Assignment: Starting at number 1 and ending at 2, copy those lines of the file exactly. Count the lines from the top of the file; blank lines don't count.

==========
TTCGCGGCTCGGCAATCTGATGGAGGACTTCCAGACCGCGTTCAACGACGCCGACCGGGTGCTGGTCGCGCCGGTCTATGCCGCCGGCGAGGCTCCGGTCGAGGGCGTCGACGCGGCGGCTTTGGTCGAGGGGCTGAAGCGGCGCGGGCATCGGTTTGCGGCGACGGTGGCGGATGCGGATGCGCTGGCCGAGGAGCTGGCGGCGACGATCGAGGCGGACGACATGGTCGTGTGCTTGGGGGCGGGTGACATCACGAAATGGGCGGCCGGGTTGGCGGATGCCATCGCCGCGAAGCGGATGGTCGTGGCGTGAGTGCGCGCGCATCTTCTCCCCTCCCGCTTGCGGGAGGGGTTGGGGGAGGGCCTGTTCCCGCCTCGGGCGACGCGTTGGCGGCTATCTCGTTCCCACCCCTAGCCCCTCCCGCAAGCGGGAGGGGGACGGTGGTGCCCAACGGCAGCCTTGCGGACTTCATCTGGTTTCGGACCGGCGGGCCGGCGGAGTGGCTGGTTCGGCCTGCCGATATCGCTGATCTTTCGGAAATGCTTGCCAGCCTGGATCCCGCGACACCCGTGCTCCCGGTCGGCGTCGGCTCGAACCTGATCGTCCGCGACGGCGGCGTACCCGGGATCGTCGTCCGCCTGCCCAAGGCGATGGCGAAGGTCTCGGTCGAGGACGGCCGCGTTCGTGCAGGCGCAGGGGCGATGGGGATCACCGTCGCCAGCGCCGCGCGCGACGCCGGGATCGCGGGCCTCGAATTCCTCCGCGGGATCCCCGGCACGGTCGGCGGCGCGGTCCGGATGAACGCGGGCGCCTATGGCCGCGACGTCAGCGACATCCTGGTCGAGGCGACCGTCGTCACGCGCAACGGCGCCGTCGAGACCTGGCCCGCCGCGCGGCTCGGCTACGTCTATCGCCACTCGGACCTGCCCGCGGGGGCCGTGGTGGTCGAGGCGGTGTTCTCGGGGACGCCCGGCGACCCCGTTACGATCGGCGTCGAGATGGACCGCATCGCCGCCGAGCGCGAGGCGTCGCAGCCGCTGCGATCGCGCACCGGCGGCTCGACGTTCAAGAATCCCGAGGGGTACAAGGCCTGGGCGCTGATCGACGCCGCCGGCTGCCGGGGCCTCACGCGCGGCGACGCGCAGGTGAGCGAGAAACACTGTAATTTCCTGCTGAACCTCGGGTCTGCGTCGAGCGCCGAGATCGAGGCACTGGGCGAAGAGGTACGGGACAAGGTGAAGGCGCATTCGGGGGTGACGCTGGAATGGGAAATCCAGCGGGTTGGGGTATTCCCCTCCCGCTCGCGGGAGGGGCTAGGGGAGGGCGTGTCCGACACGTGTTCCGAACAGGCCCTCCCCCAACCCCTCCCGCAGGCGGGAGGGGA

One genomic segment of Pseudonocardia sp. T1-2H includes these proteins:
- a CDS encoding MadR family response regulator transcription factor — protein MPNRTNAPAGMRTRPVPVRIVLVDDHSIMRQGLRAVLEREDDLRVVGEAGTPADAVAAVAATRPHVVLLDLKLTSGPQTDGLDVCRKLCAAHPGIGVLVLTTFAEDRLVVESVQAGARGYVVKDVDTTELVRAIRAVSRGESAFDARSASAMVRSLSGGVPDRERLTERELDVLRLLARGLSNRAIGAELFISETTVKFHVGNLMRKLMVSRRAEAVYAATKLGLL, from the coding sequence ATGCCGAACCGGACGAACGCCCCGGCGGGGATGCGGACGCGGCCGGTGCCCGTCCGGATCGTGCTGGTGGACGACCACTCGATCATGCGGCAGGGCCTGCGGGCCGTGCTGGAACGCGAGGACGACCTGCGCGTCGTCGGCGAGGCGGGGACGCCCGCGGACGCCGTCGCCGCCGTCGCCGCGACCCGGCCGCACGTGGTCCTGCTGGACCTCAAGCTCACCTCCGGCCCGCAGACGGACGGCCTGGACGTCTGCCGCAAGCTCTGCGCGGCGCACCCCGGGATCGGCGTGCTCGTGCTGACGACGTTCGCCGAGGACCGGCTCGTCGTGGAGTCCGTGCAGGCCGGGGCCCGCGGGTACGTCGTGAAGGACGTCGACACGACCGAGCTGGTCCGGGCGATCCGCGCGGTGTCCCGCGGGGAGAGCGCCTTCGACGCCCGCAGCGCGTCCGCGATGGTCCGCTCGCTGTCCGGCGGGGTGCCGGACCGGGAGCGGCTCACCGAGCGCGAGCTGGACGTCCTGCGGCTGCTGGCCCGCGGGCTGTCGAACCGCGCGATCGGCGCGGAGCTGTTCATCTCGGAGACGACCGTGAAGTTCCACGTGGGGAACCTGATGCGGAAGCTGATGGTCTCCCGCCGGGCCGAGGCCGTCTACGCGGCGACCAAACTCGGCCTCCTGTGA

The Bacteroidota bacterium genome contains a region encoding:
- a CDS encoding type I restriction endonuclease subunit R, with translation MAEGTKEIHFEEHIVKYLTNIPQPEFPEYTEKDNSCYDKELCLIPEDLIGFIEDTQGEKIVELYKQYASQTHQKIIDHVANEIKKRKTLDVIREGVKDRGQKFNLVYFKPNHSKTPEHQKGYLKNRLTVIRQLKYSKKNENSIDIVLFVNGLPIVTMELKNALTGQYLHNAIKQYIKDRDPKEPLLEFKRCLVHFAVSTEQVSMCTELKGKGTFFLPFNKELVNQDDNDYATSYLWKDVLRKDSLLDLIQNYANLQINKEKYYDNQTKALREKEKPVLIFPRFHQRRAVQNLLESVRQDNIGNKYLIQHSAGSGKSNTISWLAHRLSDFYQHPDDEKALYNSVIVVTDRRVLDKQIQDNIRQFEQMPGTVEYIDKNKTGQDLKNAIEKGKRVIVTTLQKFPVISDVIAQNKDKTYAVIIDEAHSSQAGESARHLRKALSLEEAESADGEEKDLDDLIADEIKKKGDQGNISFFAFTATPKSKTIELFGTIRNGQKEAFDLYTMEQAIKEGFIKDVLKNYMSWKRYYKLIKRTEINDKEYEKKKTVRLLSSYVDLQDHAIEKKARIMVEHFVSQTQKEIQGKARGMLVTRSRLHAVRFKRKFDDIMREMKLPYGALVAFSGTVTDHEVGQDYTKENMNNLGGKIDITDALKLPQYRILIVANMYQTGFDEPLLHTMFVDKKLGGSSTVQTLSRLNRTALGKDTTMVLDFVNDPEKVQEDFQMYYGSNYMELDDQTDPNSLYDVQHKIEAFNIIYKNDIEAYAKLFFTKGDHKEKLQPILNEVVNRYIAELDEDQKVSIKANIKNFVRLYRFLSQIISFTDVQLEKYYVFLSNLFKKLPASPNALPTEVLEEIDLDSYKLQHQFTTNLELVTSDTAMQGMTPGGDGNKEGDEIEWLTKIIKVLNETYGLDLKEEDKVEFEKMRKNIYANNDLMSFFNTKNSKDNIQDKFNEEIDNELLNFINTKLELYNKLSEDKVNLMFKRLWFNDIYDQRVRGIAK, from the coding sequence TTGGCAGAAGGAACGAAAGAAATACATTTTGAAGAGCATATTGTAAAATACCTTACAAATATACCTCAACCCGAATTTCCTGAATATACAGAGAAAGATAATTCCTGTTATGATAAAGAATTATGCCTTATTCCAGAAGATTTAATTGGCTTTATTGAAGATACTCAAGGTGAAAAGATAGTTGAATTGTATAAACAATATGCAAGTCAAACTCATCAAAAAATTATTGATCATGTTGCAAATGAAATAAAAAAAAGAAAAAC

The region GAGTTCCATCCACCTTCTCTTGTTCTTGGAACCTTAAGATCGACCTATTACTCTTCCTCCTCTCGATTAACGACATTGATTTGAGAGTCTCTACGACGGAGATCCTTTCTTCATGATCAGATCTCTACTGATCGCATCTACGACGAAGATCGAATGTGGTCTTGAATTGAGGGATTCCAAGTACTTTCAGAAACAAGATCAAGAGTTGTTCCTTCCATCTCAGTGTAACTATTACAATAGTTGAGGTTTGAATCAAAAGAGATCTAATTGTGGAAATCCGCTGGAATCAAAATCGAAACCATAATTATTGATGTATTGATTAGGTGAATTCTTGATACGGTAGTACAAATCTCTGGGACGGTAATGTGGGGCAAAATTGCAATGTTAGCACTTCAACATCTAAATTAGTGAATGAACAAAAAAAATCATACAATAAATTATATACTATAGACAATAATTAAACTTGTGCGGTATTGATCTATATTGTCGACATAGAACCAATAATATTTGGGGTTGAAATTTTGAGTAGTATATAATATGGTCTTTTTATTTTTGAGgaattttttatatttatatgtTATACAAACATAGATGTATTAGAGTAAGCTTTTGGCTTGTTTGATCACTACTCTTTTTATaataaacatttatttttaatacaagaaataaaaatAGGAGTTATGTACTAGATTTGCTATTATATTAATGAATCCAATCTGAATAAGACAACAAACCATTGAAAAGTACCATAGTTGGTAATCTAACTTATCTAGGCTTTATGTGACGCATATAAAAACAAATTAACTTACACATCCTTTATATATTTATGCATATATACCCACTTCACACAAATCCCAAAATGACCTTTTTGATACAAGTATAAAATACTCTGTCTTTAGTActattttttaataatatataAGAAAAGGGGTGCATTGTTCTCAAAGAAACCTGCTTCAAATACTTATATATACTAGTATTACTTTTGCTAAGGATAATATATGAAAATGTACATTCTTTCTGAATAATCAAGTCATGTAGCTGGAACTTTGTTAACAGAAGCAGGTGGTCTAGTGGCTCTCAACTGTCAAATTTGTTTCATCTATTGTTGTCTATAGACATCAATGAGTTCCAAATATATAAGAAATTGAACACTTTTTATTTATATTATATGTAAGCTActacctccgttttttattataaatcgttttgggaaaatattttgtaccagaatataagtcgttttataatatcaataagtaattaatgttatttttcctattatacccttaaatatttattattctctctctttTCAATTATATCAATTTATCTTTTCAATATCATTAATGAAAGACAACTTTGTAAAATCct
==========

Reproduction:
TTCGCGGCTCGGCAATCTGATGGAGGACTTCCAGACCGCGTTCAACGACGCCGACCGGGTGCTGGTCGCGCCGGTCTATGCCGCCGGCGAGGCTCCGGTCGAGGGCGTCGACGCGGCGGCTTTGGTCGAGGGGCTGAAGCGGCGCGGGCATCGGTTTGCGGCGACGGTGGCGGATGCGGATGCGCTGGCCGAGGAGCTGGCGGCGACGATCGAGGCGGACGACATGGTCGTGTGCTTGGGGGCGGGTGACATCACGAAATGGGCGGCCGGGTTGGCGGATGCCATCGCCGCGAAGCGGATGGTCGTGGCGTGAGTGCGCGCGCATCTTCTCCCCTCCCGCTTGCGGGAGGGGTTGGGGGAGGGCCTGTTCCCGCCTCGGGCGACGCGTTGGCGGCTATCTCGTTCCCACCCCTAGCCCCTCCCGCAAGCGGGAGGGGGACGGTGGTGCCCAACGGCAGCCTTGCGGACTTCATCTGGTTTCGGACCGGCGGGCCGGCGGAGTGGCTGGTTCGGCCTGCCGATATCGCTGATCTTTCGGAAATGCTTGCCAGCCTGGATCCCGCGACACCCGTGCTCCCGGTCGGCGTCGGCTCGAACCTGATCGTCCGCGACGGCGGCGTACCCGGGATCGTCGTCCGCCTGCCCAAGGCGATGGCGAAGGTCTCGGTCGAGGACGGCCGCGTTCGTGCAGGCGCAGGGGCGATGGGGATCACCGTCGCCAGCGCCGCGCGCGACGCCGGGATCGCGGGCCTCGAATTCCTCCGCGGGATCCCCGGCACGGTCGGCGGCGCGGTCCGGATGAACGCGGGCGCCTATGGCCGCGACGTCAGCGACATCCTGGTCGAGGCGACCGTCGTCACGCGCAACGGCGCCGTCGAGACCTGGCCCGCCGCGCGGCTCGGCTACGTCTATCGCCACTCGGACCTGCCCGCGGGGGCCGTGGTGGTCGAGGCGGTGTTCTCGGGGACGCCCGGCGACCCCGTTACGATCGGCGTCGAGATGGACCGCATCGCCGCCGAGCGCGAGGCGTCGCAGCCGCTGCGATCGCGCACCGGCGGCTCGACGTTCAAGAATCCCGAGGGGTACAAGGCCTGGGCGCTGATCGACGCCGCCGGCTGCCGGGGCCTCACGCGCGGCGACGCGCAGGTGAGCGAGAAACACTGTAATTTCCTGCTGAACCTCGGGTCTGCGTCGAGCGCCGAGATCGAGGCACTGGGCGAAGAGGTACGGGACAAGGTGAAGGCGCATTCGGGGGTGACGCTGGAATGGGAAATCCAGCGGGTTGGGGTATTCCCCTCCCGCTCGCGGGAGGGGCTAGGGGAGGGCGTGTCCGACACGTGTTCCGAACAGGCCCTCCCCCAACCCCTCCCGCAGGCGGGAGGGGA

One genomic segment of Pseudonocardia sp. T1-2H includes these proteins: